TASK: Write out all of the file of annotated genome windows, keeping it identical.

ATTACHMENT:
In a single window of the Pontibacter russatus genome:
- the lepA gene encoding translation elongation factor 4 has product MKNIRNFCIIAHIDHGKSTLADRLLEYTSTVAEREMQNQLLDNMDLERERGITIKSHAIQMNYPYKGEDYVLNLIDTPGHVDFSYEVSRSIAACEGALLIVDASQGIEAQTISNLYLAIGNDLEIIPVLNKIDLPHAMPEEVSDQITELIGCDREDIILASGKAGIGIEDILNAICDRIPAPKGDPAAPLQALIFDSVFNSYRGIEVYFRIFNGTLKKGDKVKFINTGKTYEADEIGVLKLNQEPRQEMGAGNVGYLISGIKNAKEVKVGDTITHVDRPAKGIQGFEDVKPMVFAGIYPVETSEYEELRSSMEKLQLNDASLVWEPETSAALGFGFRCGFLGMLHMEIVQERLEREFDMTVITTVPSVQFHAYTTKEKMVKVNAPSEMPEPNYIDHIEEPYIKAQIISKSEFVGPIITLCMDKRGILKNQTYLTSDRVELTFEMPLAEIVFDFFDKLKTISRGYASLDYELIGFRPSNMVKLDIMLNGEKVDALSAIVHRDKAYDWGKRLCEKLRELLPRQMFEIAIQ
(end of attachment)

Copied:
In a single window of the Pontibacter russatus genome:
- the lepA gene encoding translation elongation factor 4 has product MKNIRNFCIIAHIDHGKSTLADRLLEYTSTVAEREMQNQLLDNMDLERERGITIKSHAIQMNYPYKGEDYVLNLIDTPGHVDFSYEVSRSIAACEGALLIVDASQGIEAQTISNLYLAIGNDLEIIPVLNKIDLPHAMPEEVSDQITELIGCDREDIILASGKAGIGIEDILNAICDRIPAPKGDPAAPLQALIFDSVFNSYRGIEVYFRIFNGTLKKGDKVKFINTGKTYEADEIGVLKLNQEPRQEMGAGNVGYLISGIKNAKEVKVGDTITHVDRPAKGIQGFEDVKPMVFAGIYPVETSEYEELRSSMEKLQLNDASLVWEPETSAALGFGFRCGFLGMLHMEIVQERLEREFDMTVITTVPSVQFHAYTTKEKMVKVNAPSEMPEPNYIDHIEEPYIKAQIISKSEFVGPIITLCMDKRGILKNQTYLTSDRVELTFEMPLAEIVFDFFDKLKTISRGYASLDYELIGFRPSNMVKLDIMLNGEKVDALSAIVHRDKAYDWGKRLCEKLRELLPRQMFEIAIQ